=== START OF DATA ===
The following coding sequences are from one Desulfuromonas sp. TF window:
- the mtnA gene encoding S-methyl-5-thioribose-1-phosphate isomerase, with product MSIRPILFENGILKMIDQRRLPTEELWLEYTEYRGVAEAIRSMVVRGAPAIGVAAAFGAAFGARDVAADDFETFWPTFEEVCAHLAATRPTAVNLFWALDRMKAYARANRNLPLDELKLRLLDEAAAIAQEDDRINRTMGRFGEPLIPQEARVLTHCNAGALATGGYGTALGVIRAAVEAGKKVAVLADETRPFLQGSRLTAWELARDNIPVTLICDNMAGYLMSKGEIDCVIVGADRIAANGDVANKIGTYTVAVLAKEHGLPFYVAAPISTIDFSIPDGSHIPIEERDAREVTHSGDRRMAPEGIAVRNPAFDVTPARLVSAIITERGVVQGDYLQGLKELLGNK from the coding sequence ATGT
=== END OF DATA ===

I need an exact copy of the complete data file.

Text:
The following coding sequences are from one Desulfuromonas sp. TF window:
- the mtnA gene encoding S-methyl-5-thioribose-1-phosphate isomerase, with product MSIRPILFENGILKMIDQRRLPTEELWLEYTEYRGVAEAIRSMVVRGAPAIGVAAAFGAAFGARDVAADDFETFWPTFEEVCAHLAATRPTAVNLFWALDRMKAYARANRNLPLDELKLRLLDEAAAIAQEDDRINRTMGRFGEPLIPQEARVLTHCNAGALATGGYGTALGVIRAAVEAGKKVAVLADETRPFLQGSRLTAWELARDNIPVTLICDNMAGYLMSKGEIDCVIVGADRIAANGDVANKIGTYTVAVLAKEHGLPFYVAAPISTIDFSIPDGSHIPIEERDAREVTHSGDRRMAPEGIAVRNPAFDVTPARLVSAIITERGVVQGDYLQGLKELLGNK from the coding sequence ATGT